The treasure scuffles are often exciting due to the very real possibility that you’ll lose your loot, but this can also make them frustrating. I can’t say I enjoyed having to replay a level and recover a set of chests I had already collected just because a Squeak knocked them out of me and right into a pit. On the other hand, the Squeak minibosses can all be stun locked easily with virtually any copy ability attack, and in many levels you can just grab the large chest and run right over to the exit without fighting them.

The treasures themselves in Squeak Squad are rather interesting, though, because they offer a wide variety of tangible rewards. These range from keys to unlock bonus levels, to ability scrolls that upgrade your copy abilities, to life ups, to spray cans that can change Kirby’s color scheme (although none of the alternate palettes hold a candle to pink). I appreciate that most aren’t just random trinkets, even if things like the boss trophies aren’t exactly useful.

So that’s the premise. There’s treasure in this one, and Kirby has to fight some rats for it. But if you’ve played other Kirby games in the past, you may realize that something is missing: any sort of friend or ally for Kirby.

Pictured above: Kirby and seven of his closest friends, none of whom appear in Squeak Squad.

You Aren’t Here to Make Friends (Because There Are None)

Squeak Squad certainly isn’t the only game to have Kirby go it alone, but it’s an increasingly rare thing to see.

Dream Land 2 had Kirby’s three animal friends, and its sequel Dream Land 3 doubled the number of animal friends and added Gooey as Kirby’s player two. Super Star allowed Kirby to turn just about any copy ability-giving enemy in the game into a friendly helper. Kirby 64 famously had Kirby accompanied by Ribbon the fairy, a friendly Waddle Dee, the human painter Adeleine, and a very tsundere King Dedede who totally doesn’t secretly want to be Kirby’s friend. Modern games will, at the very least, have Bandana Waddle Dee hanging around. Even in Flagship’s Amazing Mirror, Kirby was accompanied by three differently colored clones of himself who roamed the mazelike mirror world doing… something. The list goes on and on. Kirby’s friends have become such an integral part of the series that being able to play as them is one of the main hooks of the latest game in the series, Star Allies.

This is one of the things that makes Squeak Squad feel so lonely to me. Kirby has to travel through a series of often drab environments, perpetually pestered by rascally rodents, with not a friend in the world. This isn’t inherently a bad thing, but it stands out in retrospect as a small contributing factor to the game’s vibe.

Speaking of those environments…


The Kirby series, in my opinion, has some of the best art direction in the game industry. I may be a bit biased, as a big fan of colorful sparkly cutesy things who thinks more games should aspire to look like Lisa Frank illustrations, but I’m definitely not alone in my admiration for the artistry constantly on display in this series. Even as far back as Kirby’s Adventure on the NES, Kirby has dazzled players with highly varied, colorful, whimsical fantasy environments, many of which push the limits of the hardware they’re on. Even stock video game tropes such as the grass level or the water level are often made beautiful and unique in Kirby due to its striking art direction and stylistic quirks.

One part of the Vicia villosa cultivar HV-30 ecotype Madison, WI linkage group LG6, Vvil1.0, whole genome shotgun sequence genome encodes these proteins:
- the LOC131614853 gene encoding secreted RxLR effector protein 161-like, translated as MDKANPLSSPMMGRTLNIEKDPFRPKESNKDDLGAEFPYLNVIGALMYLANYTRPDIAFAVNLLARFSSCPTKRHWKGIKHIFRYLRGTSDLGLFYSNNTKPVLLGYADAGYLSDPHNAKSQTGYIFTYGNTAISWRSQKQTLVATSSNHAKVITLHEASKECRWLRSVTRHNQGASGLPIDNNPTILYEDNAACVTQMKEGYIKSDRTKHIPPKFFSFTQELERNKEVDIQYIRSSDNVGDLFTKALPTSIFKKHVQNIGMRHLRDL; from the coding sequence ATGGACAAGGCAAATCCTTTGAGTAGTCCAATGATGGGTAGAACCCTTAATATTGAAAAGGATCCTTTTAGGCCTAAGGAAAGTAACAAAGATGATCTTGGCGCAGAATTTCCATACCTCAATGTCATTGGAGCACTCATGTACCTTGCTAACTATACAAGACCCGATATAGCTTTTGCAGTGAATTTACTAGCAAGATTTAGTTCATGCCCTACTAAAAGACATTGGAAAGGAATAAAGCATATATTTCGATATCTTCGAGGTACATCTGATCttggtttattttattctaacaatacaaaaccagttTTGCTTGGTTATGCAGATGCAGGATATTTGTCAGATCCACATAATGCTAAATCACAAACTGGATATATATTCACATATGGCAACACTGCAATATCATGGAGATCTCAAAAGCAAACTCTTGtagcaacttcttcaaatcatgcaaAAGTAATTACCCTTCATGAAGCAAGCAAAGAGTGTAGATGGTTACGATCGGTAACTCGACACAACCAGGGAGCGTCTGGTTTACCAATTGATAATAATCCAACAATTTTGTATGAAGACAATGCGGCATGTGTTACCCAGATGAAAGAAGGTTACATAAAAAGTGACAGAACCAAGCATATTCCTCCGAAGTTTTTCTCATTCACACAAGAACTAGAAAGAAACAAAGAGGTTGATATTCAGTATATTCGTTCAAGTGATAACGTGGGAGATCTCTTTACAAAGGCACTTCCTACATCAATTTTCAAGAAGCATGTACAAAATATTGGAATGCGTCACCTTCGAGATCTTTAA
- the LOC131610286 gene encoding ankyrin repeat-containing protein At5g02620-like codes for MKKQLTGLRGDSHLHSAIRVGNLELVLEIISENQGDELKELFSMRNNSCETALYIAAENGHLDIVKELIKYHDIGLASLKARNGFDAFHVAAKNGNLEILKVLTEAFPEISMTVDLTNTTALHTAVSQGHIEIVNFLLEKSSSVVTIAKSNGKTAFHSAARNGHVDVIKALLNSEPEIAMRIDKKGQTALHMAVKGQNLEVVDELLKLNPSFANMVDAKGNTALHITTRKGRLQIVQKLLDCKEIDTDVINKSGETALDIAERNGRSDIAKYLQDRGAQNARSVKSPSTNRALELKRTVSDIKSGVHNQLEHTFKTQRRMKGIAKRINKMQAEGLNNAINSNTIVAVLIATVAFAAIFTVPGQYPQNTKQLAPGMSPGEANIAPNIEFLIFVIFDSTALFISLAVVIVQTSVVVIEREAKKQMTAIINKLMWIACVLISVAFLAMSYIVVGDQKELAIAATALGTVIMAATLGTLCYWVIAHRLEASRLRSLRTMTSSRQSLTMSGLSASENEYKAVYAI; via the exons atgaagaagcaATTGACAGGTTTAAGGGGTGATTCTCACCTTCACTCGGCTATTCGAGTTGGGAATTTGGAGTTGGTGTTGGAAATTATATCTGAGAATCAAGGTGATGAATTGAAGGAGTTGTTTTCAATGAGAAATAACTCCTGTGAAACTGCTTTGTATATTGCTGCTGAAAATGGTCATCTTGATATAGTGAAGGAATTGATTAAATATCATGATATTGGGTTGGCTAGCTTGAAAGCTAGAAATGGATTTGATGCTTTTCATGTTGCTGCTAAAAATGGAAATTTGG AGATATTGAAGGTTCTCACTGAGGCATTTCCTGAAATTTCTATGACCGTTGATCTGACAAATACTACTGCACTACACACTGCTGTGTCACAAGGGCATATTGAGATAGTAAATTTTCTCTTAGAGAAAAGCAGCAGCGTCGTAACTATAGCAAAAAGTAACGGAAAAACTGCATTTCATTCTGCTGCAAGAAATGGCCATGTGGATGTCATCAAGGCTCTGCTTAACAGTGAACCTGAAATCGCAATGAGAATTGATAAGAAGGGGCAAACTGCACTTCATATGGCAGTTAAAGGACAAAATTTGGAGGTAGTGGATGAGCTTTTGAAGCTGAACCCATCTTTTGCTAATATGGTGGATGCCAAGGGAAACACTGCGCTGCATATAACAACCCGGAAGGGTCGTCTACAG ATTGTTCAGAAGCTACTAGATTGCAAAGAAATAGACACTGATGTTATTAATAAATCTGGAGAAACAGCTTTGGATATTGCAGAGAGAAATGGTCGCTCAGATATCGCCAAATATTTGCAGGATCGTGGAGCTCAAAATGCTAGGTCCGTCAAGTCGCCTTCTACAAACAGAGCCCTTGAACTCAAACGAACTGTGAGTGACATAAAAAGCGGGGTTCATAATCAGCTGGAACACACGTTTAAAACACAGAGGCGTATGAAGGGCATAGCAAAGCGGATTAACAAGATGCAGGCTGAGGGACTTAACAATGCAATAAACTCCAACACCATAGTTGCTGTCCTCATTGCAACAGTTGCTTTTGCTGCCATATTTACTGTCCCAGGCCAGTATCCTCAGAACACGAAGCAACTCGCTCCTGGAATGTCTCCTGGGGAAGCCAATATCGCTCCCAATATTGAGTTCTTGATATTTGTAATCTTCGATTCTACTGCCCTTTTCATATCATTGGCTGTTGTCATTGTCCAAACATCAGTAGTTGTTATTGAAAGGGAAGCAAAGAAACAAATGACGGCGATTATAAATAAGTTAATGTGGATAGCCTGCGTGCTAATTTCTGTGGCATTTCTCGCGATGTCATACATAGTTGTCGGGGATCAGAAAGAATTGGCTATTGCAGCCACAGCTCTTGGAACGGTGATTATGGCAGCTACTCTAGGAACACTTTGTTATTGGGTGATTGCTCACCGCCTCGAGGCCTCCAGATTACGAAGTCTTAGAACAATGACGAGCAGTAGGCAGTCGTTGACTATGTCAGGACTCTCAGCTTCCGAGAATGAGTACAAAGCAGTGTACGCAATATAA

While Squeak Squad is no slouch with its frequently lovely visuals, as a Kirby game? It’s hard not to think of it as the one with all the dirt.

Squeak Squad borrows many of its art assets from its GBA predecessors, Nightmare in Dream Land and Amazing Mirror, which marked a shift in art direction for the series. The landscapes are still dreamy, but less in a fantastical Candy Land way and more in a “vaguely surreal and intangible” way. Backdrops are generally “realistic” paintings of distant, misty landscapes with surreal skies and the occasional bit of impossible topography, rendered mainly in soft pastels and always kept a bit blurry and misty. The foregrounds, on the other hand, sport some gorgeous texture work, but they often keep things very… literal, compared to the whimsical, cartoonish, heavily stylized visuals found elsewhere in the series. There’s less inventiveness at play, less cute flourishes. Colors are often rather subdued, and textures are kept more on the realistic side of things as opposed to using fanciful patterns and shapes.

Some of the more visually pleasing areas in Squeak Squad.

It can be a downright gorgeous game at times, don’t get me wrong. The grassy fields of Prism Plains are crisp and vibrant, and the sparkly airborne castles and star-sprinkled clouds introduced in Cushy Cloud represent the usual look of the series wonderfully.

The level types you’ll actually be seeing for a majority of Squeak Squad.

The problem with Squeak Squad, really, is that it relies very heavily on its blandest tilesets: the caverns dug out of plain brown and grey dirt, the drab ancient ruins, the odd wooden structures in the forest. You see these tilesets and recolors of them constantly. There’s nothing really all that wrong with them on a technical level — the pixel art here is all great, and these settings do make sense for a treasure hunting themed game. But they do nothing to show off the unique charm of the Kirby series. You could stick the above environments in Wario Land 4 (a game I also love, don’t @ me) and they would blend right in.